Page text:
We have spent four days at Donnelly River Holiday Village in southern WA. It was built by Bunnings in the early 50s as a settlement for workers at a timber mill on the banks of the Donnelly, a river which doesn’t seem to flow. The town itself was known as Wheatley but it has since been changed to something a little more descriptive. There is no mobile phone coverage and certainly no internet. What there is is loads of kangaroos and emus who like to be fed and will come right up to you with this in mind. Some of the kangaroos are more docile than others and still the very tame ones will get a bit shirty – fair enough. Typing this I realise I have forgotten how to type. Anyway, so basically it is 39 houses that look very 1930s but are actually 1950s, all apparently on the same floorplan entirely, and every time you come back from being away somewhere for a short time they are full of lazy blowflies, but it is really pretty great. Presumably the houses once had fences around them but in the spirit of community and of letting the kangaroos get around, these have been taken down and the houses all just float in the dirt. Most of them are arranged around a central wooded park area. There is a ‘general store’ area and a few other huts including a tv room where a children’s film is shown every night. I did as much research as I could on this area when we were at the Nannup Historical Society the other day and I found that, when the place stopped being a mill (in 1978) it was either sold or let briefly to HomesWest, then it was taken over by a private developer, and by the early 80s it was a thriving holiday camp place. And as well as the general store building there was a shop called Crazee Ladies which sadly is no longer.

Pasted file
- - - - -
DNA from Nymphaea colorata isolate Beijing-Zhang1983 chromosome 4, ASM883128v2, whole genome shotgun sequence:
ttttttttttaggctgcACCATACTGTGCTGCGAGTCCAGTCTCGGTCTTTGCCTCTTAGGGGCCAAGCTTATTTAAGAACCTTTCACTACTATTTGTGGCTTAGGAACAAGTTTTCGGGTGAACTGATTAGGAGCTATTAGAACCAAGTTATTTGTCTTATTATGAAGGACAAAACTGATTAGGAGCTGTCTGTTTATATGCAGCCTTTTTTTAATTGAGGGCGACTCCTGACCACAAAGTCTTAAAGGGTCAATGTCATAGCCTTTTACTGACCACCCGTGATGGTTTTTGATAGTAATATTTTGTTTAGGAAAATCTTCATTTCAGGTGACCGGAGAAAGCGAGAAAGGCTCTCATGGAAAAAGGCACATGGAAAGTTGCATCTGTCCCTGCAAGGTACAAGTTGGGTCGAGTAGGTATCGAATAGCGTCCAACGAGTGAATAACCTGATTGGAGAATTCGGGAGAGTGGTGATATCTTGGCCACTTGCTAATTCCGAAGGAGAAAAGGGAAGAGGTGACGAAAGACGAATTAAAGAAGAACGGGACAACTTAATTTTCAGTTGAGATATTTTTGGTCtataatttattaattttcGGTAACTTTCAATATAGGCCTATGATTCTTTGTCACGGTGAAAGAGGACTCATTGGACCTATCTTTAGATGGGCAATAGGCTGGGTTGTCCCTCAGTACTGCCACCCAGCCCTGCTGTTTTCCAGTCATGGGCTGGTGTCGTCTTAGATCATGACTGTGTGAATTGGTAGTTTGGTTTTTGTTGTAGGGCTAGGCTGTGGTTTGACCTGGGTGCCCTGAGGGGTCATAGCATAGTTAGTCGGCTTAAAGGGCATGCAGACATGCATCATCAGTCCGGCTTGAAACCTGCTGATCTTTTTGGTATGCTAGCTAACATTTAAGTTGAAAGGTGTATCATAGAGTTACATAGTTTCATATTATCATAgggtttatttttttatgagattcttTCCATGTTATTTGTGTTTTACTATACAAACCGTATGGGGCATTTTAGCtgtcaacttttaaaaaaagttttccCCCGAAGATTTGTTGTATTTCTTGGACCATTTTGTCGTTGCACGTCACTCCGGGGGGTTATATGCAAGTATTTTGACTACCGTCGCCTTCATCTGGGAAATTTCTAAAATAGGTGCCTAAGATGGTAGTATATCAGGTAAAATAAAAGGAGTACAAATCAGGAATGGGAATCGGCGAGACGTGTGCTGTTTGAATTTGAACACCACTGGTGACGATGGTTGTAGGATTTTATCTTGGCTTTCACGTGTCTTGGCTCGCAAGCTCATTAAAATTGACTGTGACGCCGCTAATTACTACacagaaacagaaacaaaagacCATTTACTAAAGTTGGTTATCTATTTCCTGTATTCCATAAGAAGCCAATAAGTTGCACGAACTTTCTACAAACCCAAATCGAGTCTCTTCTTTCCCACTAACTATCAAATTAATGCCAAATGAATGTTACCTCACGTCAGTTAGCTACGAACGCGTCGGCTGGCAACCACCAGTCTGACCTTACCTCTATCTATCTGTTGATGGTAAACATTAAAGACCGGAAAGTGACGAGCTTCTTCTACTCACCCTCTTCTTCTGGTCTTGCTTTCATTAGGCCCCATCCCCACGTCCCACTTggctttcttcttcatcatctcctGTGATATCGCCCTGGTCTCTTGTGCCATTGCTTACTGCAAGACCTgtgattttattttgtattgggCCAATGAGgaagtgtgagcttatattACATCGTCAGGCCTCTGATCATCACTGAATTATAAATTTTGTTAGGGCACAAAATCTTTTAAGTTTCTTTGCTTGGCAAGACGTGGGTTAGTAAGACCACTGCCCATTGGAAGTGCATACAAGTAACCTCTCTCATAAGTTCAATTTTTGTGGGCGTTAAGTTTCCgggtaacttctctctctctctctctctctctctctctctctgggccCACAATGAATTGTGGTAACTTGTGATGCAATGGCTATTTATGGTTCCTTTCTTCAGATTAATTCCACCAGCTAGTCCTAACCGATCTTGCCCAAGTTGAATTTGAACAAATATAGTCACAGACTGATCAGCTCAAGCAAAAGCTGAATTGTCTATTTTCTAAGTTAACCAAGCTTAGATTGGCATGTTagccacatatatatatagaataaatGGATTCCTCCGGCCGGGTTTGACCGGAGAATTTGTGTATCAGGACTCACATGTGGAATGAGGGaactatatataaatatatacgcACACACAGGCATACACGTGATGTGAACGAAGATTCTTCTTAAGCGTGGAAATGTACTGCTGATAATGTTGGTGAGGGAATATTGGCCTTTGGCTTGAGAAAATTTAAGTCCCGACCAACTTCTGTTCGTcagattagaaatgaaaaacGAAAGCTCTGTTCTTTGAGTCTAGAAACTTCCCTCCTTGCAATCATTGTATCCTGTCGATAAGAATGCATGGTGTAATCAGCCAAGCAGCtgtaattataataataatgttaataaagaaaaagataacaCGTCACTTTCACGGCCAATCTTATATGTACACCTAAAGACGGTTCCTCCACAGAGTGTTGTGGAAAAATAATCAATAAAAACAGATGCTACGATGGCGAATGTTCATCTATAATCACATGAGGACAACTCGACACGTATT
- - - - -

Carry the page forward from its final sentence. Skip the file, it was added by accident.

I feel now fairly familiar with the surrounding towns, the aforementioned Nannup, Manjimup where I got a way cool jumper yesterday which boasts of my support for the football team the Manjimup Imperials – you’ll be seeing me wearing this a lot – and two shirts, one of which purports to be a Pierre Cardin, and a TransPerth jacket. Another town is Bridgetown which is preparing itself to become the new Margaret River when Margaret River prices itself out of existence. We have spent a bit of time in all of these. Also, yesterday (which incidentally was also my birthday) we went to Pemberton and rode the tram which I believe runs on what was once a logging railway. Very scenic and the tram driver’s commentary ranged the full gamut from bottom humour to risqué front parts of a man humour. He looked a bit like Robin Williams the actor/comedian. He was also an apiarist and sold honey out of the boot of his car when we got back to Pemberton. Mia’s father had once lived in Pemberton in the early 1960s when he worked for the forestry department, he lived in a one-bedroom hut in the forest and chose a particular kind of wood to be used in the construction of the ceiling of Parliament House. He also went out on a few dates with the butcher’s daughter.

For my birthday I was given the first four books of the Number 1 Ladies’ Detective Agency series. My sister lent me the first of these some time ago and I read it quickly but never got round to reading any of the others, so I was very up for it and in fact am close to finishing the fourth. Excellent holiday reading. I don’t know what I am going to do when I finish it but I suppose there won’t be much more holiday anyway, so that’s OK. Back to the grind which includes shepherding a few sleepy and miserable students along to the dawn service on Anzac Day at sparrow fart, myself having had four hours’ sleep. I am sincerely not looking forward to this.

I am such a fan of WA. I don’t know if I would be as much of a fan if I lived here rather than came every year or so but I do really love being here. There is a lot to complain about I suppose not least the ghastly attitudes to race, etc one encounters all the time but you could hardly say that Victoria was exempt from that or anywhere else in the world. In that regard I suppose WA gets a bad rap and in fact got one from me just a few sentences ago. I love the way WA looks, the guppy spark attitude which needs a special word which doesn’t exist, the way you sometimes feel like you’re in another country, and so on. I am right into it.


Gilmore said...

gosh I do love your dog narratives/pix. perhaps I should come to Australia just to visit la belle Millie.

boy said...

You're like the paparazzi of the dog world